As the nation hotly debates whether or not the NSA has the right to monitor US citizens’ phone calls and Internet browsing, US employees seem unconcerned by the notion that corporations are playing "Big Brother" in the workplace.
According to the seventh annual "[email protected]
" study from Websense, conducted by Harris Interactive, an astonishing 92% of US employees agree that their companies have the right to install web-filtering technology to manage which types of websites they visit on the job.
A look at the reasons shows it is little wonder that employees feel that way. The survey reveals that almost half of employees believe they are at risk of losing their jobs if they visit adult content sites using their Internet connections at work, and nearly a third believe they will be fired if they infect the company systems with malicious spyware or a virus.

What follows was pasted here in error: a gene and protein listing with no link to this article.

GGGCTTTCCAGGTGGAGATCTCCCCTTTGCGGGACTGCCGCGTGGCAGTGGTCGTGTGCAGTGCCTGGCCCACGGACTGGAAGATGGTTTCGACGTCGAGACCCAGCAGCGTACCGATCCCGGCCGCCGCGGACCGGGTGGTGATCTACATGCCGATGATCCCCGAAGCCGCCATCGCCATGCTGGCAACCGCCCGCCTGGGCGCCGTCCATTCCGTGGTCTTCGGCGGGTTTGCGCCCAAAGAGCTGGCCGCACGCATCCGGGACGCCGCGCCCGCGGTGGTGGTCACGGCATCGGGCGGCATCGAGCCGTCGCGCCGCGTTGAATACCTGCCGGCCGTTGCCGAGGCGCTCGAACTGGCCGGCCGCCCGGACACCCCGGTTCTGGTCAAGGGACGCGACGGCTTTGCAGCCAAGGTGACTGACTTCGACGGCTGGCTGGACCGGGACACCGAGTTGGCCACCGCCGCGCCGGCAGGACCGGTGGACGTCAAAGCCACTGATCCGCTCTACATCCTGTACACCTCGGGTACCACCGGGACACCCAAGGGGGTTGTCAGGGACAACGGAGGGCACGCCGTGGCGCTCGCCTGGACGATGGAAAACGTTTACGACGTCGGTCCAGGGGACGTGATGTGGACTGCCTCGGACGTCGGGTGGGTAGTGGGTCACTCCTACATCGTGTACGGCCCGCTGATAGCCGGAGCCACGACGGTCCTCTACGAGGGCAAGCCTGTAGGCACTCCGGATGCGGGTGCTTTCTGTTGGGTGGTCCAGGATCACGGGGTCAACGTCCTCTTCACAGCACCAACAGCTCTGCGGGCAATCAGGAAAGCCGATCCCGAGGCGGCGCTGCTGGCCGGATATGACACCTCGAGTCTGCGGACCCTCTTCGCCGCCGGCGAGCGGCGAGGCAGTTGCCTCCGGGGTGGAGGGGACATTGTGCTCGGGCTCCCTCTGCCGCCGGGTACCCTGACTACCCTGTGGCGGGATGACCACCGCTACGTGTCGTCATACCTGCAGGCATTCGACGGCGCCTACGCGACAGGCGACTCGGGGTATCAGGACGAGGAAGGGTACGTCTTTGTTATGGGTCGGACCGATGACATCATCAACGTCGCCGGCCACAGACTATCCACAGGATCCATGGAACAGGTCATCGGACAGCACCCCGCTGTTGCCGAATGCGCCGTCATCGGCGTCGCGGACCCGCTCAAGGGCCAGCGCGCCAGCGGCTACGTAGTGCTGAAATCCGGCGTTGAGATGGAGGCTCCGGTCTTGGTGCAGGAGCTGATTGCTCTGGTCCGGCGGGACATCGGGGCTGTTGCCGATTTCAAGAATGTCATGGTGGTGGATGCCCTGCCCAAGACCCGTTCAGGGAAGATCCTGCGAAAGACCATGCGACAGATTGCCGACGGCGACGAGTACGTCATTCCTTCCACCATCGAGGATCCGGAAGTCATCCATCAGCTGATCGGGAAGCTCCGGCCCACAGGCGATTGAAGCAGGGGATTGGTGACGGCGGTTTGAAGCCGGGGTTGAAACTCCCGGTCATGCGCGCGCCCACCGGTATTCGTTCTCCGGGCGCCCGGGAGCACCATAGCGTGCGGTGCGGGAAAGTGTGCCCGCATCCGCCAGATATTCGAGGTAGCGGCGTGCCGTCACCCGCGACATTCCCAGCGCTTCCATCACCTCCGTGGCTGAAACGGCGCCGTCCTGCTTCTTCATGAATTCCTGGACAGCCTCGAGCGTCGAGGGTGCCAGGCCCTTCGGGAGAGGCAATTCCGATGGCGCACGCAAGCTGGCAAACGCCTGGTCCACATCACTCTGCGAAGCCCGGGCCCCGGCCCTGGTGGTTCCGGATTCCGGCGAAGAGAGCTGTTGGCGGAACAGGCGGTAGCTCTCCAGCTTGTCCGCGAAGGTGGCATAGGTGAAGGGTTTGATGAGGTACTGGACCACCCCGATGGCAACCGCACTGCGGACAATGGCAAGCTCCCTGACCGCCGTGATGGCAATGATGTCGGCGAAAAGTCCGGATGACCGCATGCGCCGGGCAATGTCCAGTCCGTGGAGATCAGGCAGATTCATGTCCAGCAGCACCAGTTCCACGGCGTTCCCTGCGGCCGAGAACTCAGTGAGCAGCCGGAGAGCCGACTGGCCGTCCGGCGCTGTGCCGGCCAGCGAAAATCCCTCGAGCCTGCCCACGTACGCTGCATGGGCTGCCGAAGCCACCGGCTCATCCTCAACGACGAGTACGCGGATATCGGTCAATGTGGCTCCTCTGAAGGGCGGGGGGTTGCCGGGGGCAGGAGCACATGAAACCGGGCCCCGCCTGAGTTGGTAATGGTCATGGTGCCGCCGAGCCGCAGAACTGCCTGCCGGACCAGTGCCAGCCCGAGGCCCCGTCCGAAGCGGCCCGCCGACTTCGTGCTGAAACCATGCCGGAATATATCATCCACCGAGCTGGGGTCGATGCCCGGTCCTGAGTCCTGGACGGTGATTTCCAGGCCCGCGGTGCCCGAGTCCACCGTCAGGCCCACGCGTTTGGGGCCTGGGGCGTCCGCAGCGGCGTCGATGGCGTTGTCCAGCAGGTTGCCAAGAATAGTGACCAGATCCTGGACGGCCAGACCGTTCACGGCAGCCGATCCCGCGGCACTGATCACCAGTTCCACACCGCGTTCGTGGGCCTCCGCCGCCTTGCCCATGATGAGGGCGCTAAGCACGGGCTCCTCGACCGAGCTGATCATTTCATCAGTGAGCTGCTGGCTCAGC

In stark contrast, only 11% believed they would lose their jobs if they fell asleep at their desks.
"Protecting employees from hostile work environments that can result from the availability of x-rated content in the workplace will always be an important concern for organizations who seek to limit their potential legal liability for sexual harassment," said Michael Newman of Websense. "However, web-based security threats such as malicious spyware and viruses are much more difficult for both employees and companies to detect, and the potential for damage can be disastrous – one accidental click of the mouse can take an entire network down for days at a time."
Employees perceive the threats as real; 12% said a co-worker, friend, or acquaintance had e-mailed them links to sites they considered offensive. Similarly, 11% said they had received links they thought might contain spyware or some sort of security risk.